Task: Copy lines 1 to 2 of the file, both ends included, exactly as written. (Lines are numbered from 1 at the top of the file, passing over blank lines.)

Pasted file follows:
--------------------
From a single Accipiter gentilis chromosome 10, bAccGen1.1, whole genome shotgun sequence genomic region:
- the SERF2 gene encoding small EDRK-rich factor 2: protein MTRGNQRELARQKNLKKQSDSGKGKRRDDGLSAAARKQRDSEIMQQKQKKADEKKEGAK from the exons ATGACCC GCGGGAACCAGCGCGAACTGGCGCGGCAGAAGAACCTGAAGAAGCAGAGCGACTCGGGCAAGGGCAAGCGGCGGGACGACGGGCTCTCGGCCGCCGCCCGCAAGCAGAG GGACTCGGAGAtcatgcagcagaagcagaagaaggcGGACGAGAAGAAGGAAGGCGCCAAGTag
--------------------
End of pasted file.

From a single Accipiter gentilis chromosome 10, bAccGen1.1, whole genome shotgun sequence genomic region:
- the SERF2 gene encoding small EDRK-rich factor 2: protein MTRGNQRELARQKNLKKQSDSGKGKRRDDGLSAAARKQRDSEIMQQKQKKADEKKEGAK from the exons ATGACCC GCGGGAACCAGCGCGAACTGGCGCGGCAGAAGAACCTGAAGAAGCAGAGCGACTCGGGCAAGGGCAAGCGGCGGGACGACGGGCTCTCGGCCGCCGCCCGCAAGCAGAG GGACTCGGAGAtcatgcagcagaagcagaagaaggcGGACGAGAAGAAGGAAGGCGCCAAGTag